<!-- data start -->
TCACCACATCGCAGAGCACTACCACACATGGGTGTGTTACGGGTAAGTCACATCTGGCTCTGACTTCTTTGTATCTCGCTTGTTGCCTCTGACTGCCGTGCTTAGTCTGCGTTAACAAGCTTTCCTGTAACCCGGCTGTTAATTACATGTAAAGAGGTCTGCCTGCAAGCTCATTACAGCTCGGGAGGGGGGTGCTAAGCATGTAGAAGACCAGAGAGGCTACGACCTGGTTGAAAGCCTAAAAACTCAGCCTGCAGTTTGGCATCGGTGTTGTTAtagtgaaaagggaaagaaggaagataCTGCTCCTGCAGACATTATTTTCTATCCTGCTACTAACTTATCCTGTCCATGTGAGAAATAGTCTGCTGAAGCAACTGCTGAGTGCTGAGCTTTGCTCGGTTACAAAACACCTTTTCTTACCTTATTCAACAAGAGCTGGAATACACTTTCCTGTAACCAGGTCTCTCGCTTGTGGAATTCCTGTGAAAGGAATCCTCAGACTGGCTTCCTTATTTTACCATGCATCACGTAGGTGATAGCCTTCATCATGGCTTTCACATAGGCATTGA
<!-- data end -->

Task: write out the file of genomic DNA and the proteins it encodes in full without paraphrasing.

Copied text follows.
TCACCACATCGCAGAGCACTACCACACATGGGTGTGTTACGGGTAAGTCACATCTGGCTCTGACTTCTTTGTATCTCGCTTGTTGCCTCTGACTGCCGTGCTTAGTCTGCGTTAACAAGCTTTCCTGTAACCCGGCTGTTAATTACATGTAAAGAGGTCTGCCTGCAAGCTCATTACAGCTCGGGAGGGGGGTGCTAAGCATGTAGAAGACCAGAGAGGCTACGACCTGGTTGAAAGCCTAAAAACTCAGCCTGCAGTTTGGCATCGGTGTTGTTAtagtgaaaagggaaagaaggaagataCTGCTCCTGCAGACATTATTTTCTATCCTGCTACTAACTTATCCTGTCCATGTGAGAAATAGTCTGCTGAAGCAACTGCTGAGTGCTGAGCTTTGCTCGGTTACAAAACACCTTTTCTTACCTTATTCAACAAGAGCTGGAATACACTTTCCTGTAACCAGGTCTCTCGCTTGTGGAATTCCTGTGAAAGGAATCCTCAGACTGGCTTCCTTATTTTACCATGCATCACGTAGGTGATAGCCTTCATCATGGCTTTCACATAGGCATTGA